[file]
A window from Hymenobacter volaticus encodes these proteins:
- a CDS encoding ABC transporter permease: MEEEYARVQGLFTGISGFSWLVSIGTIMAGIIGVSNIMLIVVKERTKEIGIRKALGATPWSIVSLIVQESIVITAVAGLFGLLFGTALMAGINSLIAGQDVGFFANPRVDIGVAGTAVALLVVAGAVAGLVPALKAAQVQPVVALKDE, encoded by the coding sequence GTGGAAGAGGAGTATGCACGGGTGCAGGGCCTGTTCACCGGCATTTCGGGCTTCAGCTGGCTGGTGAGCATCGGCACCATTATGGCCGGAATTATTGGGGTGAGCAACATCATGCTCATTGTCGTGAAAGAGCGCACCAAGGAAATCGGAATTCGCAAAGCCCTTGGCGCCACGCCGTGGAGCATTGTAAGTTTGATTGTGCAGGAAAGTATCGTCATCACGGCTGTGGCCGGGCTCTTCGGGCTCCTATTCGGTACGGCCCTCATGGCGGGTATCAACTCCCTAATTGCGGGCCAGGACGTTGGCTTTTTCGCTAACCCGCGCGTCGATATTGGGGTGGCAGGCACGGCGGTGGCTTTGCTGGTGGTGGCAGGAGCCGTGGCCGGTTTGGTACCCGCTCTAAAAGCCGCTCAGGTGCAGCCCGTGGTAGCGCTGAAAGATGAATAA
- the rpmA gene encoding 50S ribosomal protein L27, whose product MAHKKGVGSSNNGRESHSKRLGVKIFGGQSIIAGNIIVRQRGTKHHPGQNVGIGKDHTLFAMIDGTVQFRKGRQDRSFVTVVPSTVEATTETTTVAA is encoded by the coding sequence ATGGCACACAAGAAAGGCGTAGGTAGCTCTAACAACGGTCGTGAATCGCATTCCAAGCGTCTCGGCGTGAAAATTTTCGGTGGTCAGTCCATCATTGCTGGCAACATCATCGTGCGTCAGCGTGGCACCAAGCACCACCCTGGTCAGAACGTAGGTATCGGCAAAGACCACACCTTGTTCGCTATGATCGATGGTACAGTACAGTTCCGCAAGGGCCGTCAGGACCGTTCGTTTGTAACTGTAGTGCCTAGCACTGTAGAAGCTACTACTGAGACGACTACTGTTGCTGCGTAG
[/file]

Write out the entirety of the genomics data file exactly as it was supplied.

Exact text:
A window from Hymenobacter volaticus encodes these proteins:
- a CDS encoding ABC transporter permease: MEEEYARVQGLFTGISGFSWLVSIGTIMAGIIGVSNIMLIVVKERTKEIGIRKALGATPWSIVSLIVQESIVITAVAGLFGLLFGTALMAGINSLIAGQDVGFFANPRVDIGVAGTAVALLVVAGAVAGLVPALKAAQVQPVVALKDE, encoded by the coding sequence GTGGAAGAGGAGTATGCACGGGTGCAGGGCCTGTTCACCGGCATTTCGGGCTTCAGCTGGCTGGTGAGCATCGGCACCATTATGGCCGGAATTATTGGGGTGAGCAACATCATGCTCATTGTCGTGAAAGAGCGCACCAAGGAAATCGGAATTCGCAAAGCCCTTGGCGCCACGCCGTGGAGCATTGTAAGTTTGATTGTGCAGGAAAGTATCGTCATCACGGCTGTGGCCGGGCTCTTCGGGCTCCTATTCGGTACGGCCCTCATGGCGGGTATCAACTCCCTAATTGCGGGCCAGGACGTTGGCTTTTTCGCTAACCCGCGCGTCGATATTGGGGTGGCAGGCACGGCGGTGGCTTTGCTGGTGGTGGCAGGAGCCGTGGCCGGTTTGGTACCCGCTCTAAAAGCCGCTCAGGTGCAGCCCGTGGTAGCGCTGAAAGATGAATAA
- the rpmA gene encoding 50S ribosomal protein L27, whose product MAHKKGVGSSNNGRESHSKRLGVKIFGGQSIIAGNIIVRQRGTKHHPGQNVGIGKDHTLFAMIDGTVQFRKGRQDRSFVTVVPSTVEATTETTTVAA is encoded by the coding sequence ATGGCACACAAGAAAGGCGTAGGTAGCTCTAACAACGGTCGTGAATCGCATTCCAAGCGTCTCGGCGTGAAAATTTTCGGTGGTCAGTCCATCATTGCTGGCAACATCATCGTGCGTCAGCGTGGCACCAAGCACCACCCTGGTCAGAACGTAGGTATCGGCAAAGACCACACCTTGTTCGCTATGATCGATGGTACAGTACAGTTCCGCAAGGGCCGTCAGGACCGTTCGTTTGTAACTGTAGTGCCTAGCACTGTAGAAGCTACTACTGAGACGACTACTGTTGCTGCGTAG